Whereof then ſhall any mortall man glory? ſhall he glory of his ini­quity? this is not glory, but meere miſery: ſhall hee therefore glory of his goodneſſe? ſhall he glory of that which is anothers? Becauſe all good­neſs and glory is thine, O Lord, and belongeth unto thee; he therfore that uſurpeth that glory to himſelfe that is due to thee, is a theefe, and a rob­ber, and like unto the Divell, who62 deſired to bereave thee of thy glory; for hee that deſireth to bee prayſed in reſpect of the gift which thou haſt given him, and doeth not ſeeke thy glory therein, but his owne, albeit in reſpect of thy gift hee bee prayſed of men, yet by thee bee is thought wor­thy of blame, for that with that gift which thou haſt given him, hee hath not ſought thy glory, but his owne; but hee that is prayſed of men, being by thee thought worthy of blame, will not bee defended by men when thou ſhalt condemne him.

Thou therefore, O Lord, who didſt forme me in my mothers womb, per­mit me not to fall into that reproach­full infamy, as to be upbrayded as one that would bereave thee of thy glo­ry, who art the authour of all good­neſſe, and to thee is due all glory, but to us ſhame and miſery, who accord­ing to our deſerts, are worthy of all63 wretchedneſs, were it not that thou doſt take pity upon us: Thou, O Lord, art pitifull indeed, full of compaſſion towards all men, and hating nothing of thoſe things which thou haſt made beſtowing on us many benefits, & in­riching us with thy greateſt gifts, be­cauſe thou doeſt favour thoſe that are friendleſs, making them abound with the riches of thy goodnes.

I know, O Lord, and confeſſe that they onely that acknowledge them­ſelves to be poor and needy, and con­feſſe unto thee their poverty, ſhalbe inriched by thee; inſomuch that they that imagine themſelves rich (being indeed poore and needy) are not to expect any ſpirituall gift or grace from thee: wherefore, O Lord my God, I doe acknowledge and confeſs unto thee my poverty, rendring un­to thee all glory, becauſe all the good that is done by me, proceedeth who­ly from thee.

64I confeſſe, O Lord, that I am no­thing elſe but meere vanity, the ſha­dow of death, a darke bottomles dun­geon, a voyd and unprofitable plot of ground, bringing forth nothing with­out thy bleſſing, the naturall fruite thereof being confuſion, ſinne, and e­ternall death and damnation: all the good that ever I had before, I had it from thee, is wholly thine, and pro­ceeds from the hands of thy libera­lity.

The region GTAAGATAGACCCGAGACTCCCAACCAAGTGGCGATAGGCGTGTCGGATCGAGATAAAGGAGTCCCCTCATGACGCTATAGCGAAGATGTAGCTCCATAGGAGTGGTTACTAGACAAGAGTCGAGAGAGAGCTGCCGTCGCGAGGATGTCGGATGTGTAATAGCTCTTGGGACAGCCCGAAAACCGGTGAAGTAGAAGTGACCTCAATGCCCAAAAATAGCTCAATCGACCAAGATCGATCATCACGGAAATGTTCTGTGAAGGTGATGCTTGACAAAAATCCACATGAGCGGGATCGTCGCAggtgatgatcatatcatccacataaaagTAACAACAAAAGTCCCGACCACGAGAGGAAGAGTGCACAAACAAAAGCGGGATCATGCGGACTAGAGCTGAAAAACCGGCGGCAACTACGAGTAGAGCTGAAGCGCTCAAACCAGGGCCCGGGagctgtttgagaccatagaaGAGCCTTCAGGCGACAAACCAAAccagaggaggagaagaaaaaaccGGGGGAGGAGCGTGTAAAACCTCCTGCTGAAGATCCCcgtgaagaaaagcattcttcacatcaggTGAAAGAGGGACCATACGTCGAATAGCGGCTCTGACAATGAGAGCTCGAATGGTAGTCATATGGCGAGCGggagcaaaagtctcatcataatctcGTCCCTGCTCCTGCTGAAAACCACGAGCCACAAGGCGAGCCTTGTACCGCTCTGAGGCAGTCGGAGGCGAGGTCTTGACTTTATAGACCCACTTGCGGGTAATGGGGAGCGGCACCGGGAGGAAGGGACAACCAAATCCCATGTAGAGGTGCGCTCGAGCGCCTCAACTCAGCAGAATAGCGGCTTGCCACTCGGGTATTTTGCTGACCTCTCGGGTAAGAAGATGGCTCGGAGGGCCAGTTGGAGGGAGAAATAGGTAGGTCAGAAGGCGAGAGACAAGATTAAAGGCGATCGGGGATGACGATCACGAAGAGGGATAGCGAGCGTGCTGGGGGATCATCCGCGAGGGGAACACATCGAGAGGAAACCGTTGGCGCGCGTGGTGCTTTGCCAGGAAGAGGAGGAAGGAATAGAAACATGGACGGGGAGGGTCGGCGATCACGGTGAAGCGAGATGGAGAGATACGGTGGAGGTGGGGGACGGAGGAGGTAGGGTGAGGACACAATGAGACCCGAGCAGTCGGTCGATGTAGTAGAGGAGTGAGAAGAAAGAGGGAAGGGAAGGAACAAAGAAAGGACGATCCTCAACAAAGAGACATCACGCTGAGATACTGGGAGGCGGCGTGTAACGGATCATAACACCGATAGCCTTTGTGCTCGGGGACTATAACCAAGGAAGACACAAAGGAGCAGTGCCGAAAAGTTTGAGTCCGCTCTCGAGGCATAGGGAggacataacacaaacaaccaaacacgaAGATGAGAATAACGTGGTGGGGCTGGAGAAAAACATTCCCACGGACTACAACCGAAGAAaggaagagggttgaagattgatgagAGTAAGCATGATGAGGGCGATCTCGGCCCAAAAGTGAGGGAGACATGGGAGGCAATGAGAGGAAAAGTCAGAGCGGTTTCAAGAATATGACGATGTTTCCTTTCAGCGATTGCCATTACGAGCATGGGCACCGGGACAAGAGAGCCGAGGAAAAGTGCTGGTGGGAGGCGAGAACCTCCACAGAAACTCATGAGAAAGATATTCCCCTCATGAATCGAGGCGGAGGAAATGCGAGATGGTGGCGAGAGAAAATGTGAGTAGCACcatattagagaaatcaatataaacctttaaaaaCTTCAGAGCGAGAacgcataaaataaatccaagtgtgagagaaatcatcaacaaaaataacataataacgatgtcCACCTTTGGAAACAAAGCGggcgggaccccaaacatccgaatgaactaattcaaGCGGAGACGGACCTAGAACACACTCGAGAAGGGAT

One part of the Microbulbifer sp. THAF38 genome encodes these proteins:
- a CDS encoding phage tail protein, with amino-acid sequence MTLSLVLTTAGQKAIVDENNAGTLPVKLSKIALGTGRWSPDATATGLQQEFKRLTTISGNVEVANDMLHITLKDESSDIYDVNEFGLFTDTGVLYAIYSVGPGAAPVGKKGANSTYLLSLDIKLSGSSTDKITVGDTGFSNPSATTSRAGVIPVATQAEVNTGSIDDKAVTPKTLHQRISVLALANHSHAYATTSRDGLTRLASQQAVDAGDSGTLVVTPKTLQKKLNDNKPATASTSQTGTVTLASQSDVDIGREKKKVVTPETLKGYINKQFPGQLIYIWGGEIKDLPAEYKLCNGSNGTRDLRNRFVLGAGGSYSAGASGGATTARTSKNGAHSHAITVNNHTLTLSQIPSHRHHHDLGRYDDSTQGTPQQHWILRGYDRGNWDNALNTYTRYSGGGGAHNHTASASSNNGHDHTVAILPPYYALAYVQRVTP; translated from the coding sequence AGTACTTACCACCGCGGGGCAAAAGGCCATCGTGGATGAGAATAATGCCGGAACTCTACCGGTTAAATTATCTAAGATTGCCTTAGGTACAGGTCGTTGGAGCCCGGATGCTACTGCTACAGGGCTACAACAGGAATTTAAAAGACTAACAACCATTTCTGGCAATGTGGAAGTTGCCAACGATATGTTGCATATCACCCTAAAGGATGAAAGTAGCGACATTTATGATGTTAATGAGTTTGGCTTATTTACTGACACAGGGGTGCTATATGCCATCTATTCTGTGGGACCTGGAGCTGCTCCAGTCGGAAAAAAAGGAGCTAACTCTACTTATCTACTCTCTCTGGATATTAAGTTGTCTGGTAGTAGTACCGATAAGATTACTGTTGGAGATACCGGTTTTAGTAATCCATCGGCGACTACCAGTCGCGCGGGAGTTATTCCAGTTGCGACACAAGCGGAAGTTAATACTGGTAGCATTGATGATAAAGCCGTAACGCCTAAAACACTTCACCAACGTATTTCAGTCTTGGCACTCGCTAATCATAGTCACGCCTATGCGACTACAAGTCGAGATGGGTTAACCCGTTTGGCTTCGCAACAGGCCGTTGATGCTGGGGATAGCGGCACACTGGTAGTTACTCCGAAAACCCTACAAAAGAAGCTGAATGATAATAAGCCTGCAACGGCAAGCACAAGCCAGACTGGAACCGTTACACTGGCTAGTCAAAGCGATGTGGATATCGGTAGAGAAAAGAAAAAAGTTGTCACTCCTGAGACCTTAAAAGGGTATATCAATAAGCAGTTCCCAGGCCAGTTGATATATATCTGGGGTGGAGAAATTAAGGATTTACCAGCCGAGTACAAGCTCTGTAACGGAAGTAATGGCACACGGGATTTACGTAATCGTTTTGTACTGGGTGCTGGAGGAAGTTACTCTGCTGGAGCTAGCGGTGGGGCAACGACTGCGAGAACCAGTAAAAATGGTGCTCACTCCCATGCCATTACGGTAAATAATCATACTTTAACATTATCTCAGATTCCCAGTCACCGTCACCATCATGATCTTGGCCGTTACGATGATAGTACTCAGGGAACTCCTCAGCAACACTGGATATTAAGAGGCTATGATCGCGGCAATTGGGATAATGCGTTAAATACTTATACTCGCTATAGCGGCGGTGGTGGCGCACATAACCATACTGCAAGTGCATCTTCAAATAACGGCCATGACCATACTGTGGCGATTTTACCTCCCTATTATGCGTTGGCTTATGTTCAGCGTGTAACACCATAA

When I have ſtood upright, it hath beene by thy aſſiſtance; when I have fallen, it hath beene through my own negligence: when I was fallen like­wiſe, I ſhould for ever have remayn­ed in miſery, if thou hadſt not rayſed me: and being blinde, I ſhould for e­ver have been blind, if thou hadſt not inlightned me: when I was fallen, I ſhould never have riſen, if thou hadſt not with thy hand raiſed me: yea af­ter65 thou hadſt rayſed mee, I ſhould have fallen immediately, if thou hadſt not upheld mee; I ſhould likewiſe have periſhed many times, and beene utterly undone, if thou hadſt not go­verned me.

Thus, O Lord, and in this manner hath thy grace and mercy prevented me from time to time, and continual­ly delivering mee from all miſhaps that might have befallen me, preſer­ving me from perills that are paſt, de­livering me out of thoſe that are pre­ſent, and ſtrengthening mee againſt thoſe that are to come, cutting in ſun­der before me the ſnares of ſinne, re­moving likewiſe all cauſes and occa­ſions of the ſame; for if thou haddeſt not afforded me this favour, I ſhould have committed all ſorts of ſins what ſoever: becauſe I know, O Lord, that there is no ſinne committed by one man, which another could not like­wiſe66 doe the ſame, if mans Creatour by whom he was made, doe not aſſiſt him.